I'm just looking at
NSString.h and wonder why some method declaration args use
(NSString *)string; while others use
What are the conventions practiced here?
It's simply the indefinite article "a", as in the parameter is "a string". It appears in some methods to make them read a little more like English. For example,
The object-oriented half of Objective-C comes from Smalltalk, and so does this convention.
Smalltalk was originally designed to be used by children, without them having to learn programming. Later on that goal was relaxed a bit and it was more targeted at domain experts for doing end user programming. In both cases, the language designers felt that the language should be a compelling user interface, and thus they paid very close attention to even the smallest details, like the naming of parameters in method signatures.
Method signatures themselves are fairly unusual in Smalltalk (and Objective-C), in that the arguments and parameters are not written after the name (as in pretty much every other language ever invented), but rather the name of the method gets broken up into pieces and the arguments and parameters go between them. This makes for some strange looking method names, but when you read the entire signature with the arguments or parameters, then it reads almost like a sentence in the domain jargon of whatever domain that particular method operates in.
So, in some run of the mill OO language, a method for storing a value at a particular index in an array might look like this:
or even worse, like this:
er even this (from my favorite language):
(How do you even pronounce that?)
and might be called like this:
or maybe with little bit less punctuation (in Io and Ioke, for example):
In Smalltalk, the signature looks like this:
and it is called like this:
If you read the signature out loud, it becomes clear that there simply has to be an indefinite article there, otherwise it just wouldn't read right.
Note some of the differences: in the mainstream versions, parameters are only distinguished by their positions. So, in order to figure out what they mean, you give them descriptive names. But when you actually call the method, those descriptive names are gone, because the parameters get replaced with the arguments. (And yes, I am well aware that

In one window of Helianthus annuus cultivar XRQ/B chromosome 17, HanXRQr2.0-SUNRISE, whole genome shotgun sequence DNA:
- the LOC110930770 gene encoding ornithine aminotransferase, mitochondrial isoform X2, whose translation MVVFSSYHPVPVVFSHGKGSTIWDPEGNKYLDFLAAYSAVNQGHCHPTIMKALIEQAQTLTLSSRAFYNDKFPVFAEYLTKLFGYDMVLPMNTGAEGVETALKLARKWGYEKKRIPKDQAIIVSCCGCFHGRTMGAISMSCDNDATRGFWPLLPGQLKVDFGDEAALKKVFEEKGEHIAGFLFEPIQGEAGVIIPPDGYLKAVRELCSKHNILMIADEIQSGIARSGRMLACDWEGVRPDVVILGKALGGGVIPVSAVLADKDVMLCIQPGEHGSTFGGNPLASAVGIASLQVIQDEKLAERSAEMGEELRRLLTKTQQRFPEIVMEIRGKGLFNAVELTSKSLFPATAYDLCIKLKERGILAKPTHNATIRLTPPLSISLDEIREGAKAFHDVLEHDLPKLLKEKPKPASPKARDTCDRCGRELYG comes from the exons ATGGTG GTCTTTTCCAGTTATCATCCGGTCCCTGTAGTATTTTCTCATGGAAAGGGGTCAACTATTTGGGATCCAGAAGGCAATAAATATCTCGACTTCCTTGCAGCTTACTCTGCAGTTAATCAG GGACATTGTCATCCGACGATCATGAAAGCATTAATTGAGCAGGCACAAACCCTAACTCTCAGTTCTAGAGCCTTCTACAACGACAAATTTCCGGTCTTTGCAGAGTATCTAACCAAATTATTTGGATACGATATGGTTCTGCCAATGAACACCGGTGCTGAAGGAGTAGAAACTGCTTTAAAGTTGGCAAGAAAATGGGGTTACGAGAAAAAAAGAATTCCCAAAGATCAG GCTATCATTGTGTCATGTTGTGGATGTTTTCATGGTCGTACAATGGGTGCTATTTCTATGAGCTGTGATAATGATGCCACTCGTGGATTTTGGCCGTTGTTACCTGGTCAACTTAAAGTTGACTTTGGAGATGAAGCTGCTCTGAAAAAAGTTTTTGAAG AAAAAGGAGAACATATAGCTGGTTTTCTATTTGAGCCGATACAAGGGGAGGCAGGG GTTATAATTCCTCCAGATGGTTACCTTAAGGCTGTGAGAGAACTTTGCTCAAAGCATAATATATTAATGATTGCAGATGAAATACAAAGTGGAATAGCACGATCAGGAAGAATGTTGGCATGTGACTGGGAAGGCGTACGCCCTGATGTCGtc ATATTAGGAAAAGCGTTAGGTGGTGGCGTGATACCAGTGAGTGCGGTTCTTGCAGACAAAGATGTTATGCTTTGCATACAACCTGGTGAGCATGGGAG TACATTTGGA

In the Smalltalk example, however, the semantics of the parameter are encoded in the method name, thus freeing up the parameter name for other usages. In this case, type annotations (since Smalltalk is implicitly typed) or, well, basically some form of Hungarian Notation. Also, when you call the method, the encoded meaning is still there in the method name. (In the example above, when you read
Now, in Objective-C, all of this gets a little lost, because of the type annotations. Compare these two signatures, which basically describe the same method:
Somehow, the "read it out loud as an English sentence" part got lost, but the "an" prefix for
Anyway, to make a long story short: the reason for those prefixes has to do with Objective-C's heritage.
This is often done in setters and other method declarations to avoid name clashes with instance variables of the class. Often in setters you'll see:
variable = aVariable
'aString' is just the name of the input variable, internal to the method. Most probably the function already uses a variable called 'string' so it uses 'aString' (like 'a string' or 'some string') to distinguish between them, while keeping the name general. That's what I believe anyway.